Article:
By all accounts, the outcome of the straw poll remained unusually up for grabs in an uncertain and still-growing field of candidates, with Pawlenty, fellow Minnesotan Rep. Michele Bachmann and Texas Rep. Ron Paul
all in position to perform well after weeks of building support across the state.
Just what the outcome will mean is equally uncertain, however, given the list of candidates not competing in it. Texas Gov. Rick Perry, who is expected to announce his candidacy Saturday morning, and former Alaska governor Sarah Palin, who visited the state fair Friday, will not be on the straw poll ballot even though both could soon be in the race.
Similarly, former Massachusetts governor Mitt Romney and former Utah governor Jon Huntsman Jr. will not participate in the poll, with both heading to events in New Hampshire.
“It’s probably as unpredictable a straw poll as we have had,” said Matt Strawn, chairman of the Iowa Republican Party. “I think some of that goes to the fluidity of the race and the late-developing nature and the notion that most Iowa caucus-goers are still at the dating phase of the caucus process. They perhaps haven’t married the candidate they will see all the way through the caucus.”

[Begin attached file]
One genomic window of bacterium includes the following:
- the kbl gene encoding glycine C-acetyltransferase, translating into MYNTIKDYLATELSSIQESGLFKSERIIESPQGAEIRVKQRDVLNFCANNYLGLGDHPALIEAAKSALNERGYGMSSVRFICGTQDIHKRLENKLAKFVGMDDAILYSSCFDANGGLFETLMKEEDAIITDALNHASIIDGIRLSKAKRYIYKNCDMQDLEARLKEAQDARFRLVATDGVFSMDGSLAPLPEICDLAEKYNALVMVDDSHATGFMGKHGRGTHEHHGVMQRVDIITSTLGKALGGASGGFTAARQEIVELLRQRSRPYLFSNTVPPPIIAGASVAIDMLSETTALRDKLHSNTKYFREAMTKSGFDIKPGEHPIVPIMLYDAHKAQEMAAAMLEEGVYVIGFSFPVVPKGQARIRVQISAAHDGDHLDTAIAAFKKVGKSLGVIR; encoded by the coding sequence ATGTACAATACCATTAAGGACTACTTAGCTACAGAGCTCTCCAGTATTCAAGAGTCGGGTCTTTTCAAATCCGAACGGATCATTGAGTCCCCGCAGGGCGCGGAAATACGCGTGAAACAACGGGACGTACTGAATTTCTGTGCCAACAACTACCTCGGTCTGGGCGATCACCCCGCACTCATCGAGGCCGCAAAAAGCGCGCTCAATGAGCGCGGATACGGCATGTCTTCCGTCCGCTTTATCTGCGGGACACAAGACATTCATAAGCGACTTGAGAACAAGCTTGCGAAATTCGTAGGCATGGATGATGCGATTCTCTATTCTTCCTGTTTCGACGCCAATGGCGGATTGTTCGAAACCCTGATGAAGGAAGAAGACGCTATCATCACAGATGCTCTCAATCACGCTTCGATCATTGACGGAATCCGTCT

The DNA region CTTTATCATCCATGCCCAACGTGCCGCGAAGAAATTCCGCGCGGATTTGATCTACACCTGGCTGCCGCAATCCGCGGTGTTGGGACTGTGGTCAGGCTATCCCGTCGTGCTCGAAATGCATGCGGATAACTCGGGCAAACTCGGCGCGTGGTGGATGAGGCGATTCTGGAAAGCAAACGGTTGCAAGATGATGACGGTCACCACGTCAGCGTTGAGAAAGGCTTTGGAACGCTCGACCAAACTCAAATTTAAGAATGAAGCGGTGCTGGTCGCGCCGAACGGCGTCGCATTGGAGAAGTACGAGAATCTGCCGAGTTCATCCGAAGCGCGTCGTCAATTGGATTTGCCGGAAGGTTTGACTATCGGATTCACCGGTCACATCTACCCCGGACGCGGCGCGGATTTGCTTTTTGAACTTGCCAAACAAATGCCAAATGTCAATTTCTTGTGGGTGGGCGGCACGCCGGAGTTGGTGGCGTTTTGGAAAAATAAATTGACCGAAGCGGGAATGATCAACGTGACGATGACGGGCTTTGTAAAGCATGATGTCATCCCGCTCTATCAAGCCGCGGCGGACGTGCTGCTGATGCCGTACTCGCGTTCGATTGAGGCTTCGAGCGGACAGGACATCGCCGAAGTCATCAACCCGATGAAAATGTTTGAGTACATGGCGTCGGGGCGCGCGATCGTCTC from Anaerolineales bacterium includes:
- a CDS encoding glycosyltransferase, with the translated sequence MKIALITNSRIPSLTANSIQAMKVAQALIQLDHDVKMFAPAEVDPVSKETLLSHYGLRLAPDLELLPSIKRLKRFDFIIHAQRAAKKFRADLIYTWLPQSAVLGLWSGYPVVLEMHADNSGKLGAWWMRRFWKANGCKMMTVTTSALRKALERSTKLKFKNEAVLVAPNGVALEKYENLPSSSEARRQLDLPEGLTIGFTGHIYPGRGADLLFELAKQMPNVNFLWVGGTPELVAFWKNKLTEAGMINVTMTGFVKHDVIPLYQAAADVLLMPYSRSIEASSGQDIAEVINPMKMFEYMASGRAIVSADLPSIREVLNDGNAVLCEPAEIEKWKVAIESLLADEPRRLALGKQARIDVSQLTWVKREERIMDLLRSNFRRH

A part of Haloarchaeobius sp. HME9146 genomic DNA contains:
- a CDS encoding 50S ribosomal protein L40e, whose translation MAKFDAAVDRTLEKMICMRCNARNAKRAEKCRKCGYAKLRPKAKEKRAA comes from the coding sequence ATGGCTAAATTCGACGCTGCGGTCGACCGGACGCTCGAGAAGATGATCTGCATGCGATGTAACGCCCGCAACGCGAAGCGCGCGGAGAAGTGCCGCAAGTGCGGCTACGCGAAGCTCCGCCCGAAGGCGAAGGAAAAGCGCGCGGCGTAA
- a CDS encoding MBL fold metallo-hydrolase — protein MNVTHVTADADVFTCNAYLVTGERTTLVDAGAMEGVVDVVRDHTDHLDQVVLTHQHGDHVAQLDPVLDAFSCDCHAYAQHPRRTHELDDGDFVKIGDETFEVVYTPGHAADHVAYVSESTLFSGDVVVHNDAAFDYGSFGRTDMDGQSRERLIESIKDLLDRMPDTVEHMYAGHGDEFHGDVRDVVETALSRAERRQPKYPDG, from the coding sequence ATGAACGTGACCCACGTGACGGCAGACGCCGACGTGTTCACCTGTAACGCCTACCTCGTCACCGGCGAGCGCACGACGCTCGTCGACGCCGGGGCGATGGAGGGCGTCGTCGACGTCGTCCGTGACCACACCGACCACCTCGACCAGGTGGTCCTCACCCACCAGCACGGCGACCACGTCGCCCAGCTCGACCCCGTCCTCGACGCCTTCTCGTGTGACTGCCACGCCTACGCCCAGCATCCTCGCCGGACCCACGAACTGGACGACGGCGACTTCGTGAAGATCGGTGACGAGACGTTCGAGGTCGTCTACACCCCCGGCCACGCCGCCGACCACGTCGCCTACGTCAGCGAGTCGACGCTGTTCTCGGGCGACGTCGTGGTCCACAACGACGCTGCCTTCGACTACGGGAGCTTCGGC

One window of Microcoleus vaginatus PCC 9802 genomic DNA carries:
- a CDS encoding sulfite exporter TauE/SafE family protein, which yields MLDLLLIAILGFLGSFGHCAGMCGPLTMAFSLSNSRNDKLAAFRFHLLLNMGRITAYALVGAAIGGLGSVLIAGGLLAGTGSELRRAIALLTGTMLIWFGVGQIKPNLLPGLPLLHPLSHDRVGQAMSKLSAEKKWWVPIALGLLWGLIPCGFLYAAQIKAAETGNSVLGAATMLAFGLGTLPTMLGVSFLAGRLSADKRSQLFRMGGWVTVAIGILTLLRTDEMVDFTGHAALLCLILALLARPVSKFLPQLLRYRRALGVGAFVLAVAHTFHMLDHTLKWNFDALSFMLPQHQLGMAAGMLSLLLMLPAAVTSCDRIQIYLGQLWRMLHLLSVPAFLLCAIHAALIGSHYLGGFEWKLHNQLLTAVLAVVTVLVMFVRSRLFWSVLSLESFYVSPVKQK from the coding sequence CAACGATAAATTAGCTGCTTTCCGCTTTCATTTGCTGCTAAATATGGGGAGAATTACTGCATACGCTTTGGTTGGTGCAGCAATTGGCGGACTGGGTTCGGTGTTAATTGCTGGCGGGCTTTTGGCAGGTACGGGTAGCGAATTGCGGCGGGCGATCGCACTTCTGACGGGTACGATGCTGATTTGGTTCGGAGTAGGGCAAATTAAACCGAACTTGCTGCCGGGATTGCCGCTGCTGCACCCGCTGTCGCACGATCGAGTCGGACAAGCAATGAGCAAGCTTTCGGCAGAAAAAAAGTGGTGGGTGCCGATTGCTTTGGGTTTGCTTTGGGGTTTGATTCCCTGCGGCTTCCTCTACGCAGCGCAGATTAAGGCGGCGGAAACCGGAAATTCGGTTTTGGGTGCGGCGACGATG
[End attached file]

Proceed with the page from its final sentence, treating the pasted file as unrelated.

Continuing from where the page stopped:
Pawlenty took to the Des Moines Register’s “soapbox” at the fair, as did Paul and Bachmann — his two main rivals in the straw poll. Like the rest of the Republican field, Pawlenty spent most of his time criticizing the man he hopes to challenge next year, President Obama.
“Tell Barack Obama he has had his chance and it isn’t working,” Pawlenty said.
A win for Pawlenty could give him the momentum he needs, while a loss, depending on its severity, could doom his ability to draw crucial donors heading into the fall. Bachmann hopes to show that she can sustain her catapult to the top of the standings in Iowa since declaring her candidacy in June. Paul is hoping that a strong showing will grow his base beyond a narrow band of Republicans who are attracted to his libertarian and isolationist views.
For candidates lower in the standings, such as former Pennsylvania senator Rick Santorum and businessman Herman Cain, a good showing could provide a much-needed boost, and a poor one could doom their chances.
Amid the livestock shows, carnival rides and fried delicacies of the state fair, Palin attracted the most attention with a midday stroll through the exhibits and a private lunch with her husband, Todd. Palin said she has made no decision on running but doesn’t want to keep her supporters waiting “in perpetuity.”